New Book: The Eclipse of the Utopias of Labor

AHP readers may be interested in Anson Rabinbach‘s new book The Eclipse of the Utopias of Labor. Rabinbach is the author of the now classic The Human Motor.His new book is described as follows:

The Eclipse of the Utopias of Labor traces the shift from the eighteenth-century concept of man as machine to the late twentieth-century notion of digital organisms. Step by step—from Jacques de Vaucanson and his Digesting Duck, through Karl Marx’s Capital, Hermann von Helmholtz’s social thermodynamics, Albert Speer’s Beauty of Labor program in Nazi Germany, and on to the post-Fordist workplace, Rabinbach shows how society, the body, and labor utopias dreamt up future societies and worked to bring them about.

This masterful follow-up to The Human Motor, Rabinbach’s brilliant study of the European science of work, bridges intellectual history, labor history, and the history of the body. It shows the intellectual and policy reasons as to how a utopia of the body as motor won wide acceptance and moved beyond the “man as machine” model before tracing its steep decline after 1945—and along with it the eclipse of the great hopes that a more efficient workplace could provide the basis of a new, more socially satisfactory society.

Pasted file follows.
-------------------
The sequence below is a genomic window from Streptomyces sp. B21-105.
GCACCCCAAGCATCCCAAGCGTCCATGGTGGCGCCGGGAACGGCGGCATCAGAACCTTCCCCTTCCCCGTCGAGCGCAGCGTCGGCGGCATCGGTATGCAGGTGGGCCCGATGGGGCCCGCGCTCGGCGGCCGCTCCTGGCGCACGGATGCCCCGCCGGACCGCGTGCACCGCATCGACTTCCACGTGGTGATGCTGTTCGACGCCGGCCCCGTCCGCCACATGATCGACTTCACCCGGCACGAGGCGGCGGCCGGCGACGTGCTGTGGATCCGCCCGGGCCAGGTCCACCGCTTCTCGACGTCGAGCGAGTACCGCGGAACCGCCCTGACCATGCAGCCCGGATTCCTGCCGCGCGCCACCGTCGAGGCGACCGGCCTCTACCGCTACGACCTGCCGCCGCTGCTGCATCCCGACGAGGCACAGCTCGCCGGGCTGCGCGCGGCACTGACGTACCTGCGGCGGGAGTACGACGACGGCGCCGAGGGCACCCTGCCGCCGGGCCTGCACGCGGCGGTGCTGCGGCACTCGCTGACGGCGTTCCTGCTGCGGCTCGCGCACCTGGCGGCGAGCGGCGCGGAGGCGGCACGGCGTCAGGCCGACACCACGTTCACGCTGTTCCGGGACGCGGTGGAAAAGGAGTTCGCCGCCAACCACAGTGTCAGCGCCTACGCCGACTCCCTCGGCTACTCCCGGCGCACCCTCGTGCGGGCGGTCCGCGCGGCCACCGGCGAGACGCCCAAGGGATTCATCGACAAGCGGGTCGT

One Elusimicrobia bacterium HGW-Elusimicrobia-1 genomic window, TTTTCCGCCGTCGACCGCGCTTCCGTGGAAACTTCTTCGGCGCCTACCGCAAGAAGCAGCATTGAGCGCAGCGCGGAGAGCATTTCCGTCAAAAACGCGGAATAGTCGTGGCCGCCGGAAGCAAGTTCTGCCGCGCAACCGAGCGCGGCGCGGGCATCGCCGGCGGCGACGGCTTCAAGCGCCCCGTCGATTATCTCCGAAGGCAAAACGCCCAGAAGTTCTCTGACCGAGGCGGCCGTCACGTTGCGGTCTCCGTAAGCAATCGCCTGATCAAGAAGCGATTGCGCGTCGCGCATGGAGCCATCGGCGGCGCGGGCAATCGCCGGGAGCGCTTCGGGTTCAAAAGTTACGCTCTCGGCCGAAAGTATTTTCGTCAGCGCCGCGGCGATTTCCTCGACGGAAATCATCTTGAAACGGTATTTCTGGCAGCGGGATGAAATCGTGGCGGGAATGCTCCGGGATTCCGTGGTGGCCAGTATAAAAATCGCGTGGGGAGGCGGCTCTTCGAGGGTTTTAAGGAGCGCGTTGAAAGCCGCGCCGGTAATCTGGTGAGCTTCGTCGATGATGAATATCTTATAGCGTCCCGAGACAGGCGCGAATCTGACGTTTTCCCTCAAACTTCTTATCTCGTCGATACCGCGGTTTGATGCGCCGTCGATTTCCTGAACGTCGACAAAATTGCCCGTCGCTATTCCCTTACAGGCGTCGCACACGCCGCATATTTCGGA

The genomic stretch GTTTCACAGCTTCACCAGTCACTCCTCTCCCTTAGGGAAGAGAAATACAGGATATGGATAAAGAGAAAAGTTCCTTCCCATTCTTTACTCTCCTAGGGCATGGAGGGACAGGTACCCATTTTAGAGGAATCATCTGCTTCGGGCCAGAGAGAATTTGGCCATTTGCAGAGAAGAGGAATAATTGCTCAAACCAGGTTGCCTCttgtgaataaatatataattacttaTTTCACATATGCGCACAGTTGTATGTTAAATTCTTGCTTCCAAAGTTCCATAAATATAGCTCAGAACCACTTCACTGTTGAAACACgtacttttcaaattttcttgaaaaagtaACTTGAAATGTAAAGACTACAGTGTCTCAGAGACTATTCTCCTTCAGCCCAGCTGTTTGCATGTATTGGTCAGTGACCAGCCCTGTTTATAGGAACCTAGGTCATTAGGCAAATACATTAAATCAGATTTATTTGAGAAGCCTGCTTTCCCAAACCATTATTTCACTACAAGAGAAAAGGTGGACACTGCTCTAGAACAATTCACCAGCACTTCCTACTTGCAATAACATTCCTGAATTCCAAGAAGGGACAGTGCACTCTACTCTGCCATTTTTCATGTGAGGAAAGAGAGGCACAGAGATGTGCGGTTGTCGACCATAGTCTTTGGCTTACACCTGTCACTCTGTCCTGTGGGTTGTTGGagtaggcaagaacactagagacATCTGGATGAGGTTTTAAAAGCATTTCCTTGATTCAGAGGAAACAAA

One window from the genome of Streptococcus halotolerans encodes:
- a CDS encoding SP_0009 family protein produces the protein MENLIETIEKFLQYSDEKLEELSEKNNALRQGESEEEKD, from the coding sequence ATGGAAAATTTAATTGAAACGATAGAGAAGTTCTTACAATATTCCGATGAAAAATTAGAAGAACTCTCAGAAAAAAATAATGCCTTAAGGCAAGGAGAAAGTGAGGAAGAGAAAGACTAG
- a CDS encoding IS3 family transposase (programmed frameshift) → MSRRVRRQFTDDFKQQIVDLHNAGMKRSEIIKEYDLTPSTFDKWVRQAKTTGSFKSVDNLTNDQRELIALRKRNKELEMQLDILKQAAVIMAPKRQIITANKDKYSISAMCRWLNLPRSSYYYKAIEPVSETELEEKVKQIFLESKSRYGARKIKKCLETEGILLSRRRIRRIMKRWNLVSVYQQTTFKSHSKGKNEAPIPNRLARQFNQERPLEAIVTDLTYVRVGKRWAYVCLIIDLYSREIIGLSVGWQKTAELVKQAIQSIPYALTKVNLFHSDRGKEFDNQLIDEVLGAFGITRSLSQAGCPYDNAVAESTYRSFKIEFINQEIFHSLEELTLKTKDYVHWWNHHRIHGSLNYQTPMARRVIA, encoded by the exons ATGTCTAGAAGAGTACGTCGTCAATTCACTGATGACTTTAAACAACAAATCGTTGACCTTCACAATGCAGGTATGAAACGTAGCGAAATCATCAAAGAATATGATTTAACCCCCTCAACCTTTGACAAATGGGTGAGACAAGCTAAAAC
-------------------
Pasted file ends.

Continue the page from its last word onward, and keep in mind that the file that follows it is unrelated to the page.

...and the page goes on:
CONTENTS

ONE From Mimetic Machines to Digital Organisms: The Transformation of the Human Motor

TWO Social Energeticism in Fin-de-Siècle Europe

THREE Social Knowledge and the Politics of Industrial Accidents

FOUR Neurasthenia and Modernity

FIVE Psychotechnics and Politics in Weimar Germany: The Case of Otto Lipmann

SIX The Aesthetics of Production in the Third Reich

SEVEN Metaphors of the Machine in the Post-Fordist Era

About Jacy Young

Jacy Young recently completed a Social Sciences and Humanities Research Council (SSHRC) of Canada Postdoctoral Fellow at the University of Surrey in the UK. She earned her doctorate in the History and Theory of Psychology at York University in 2014.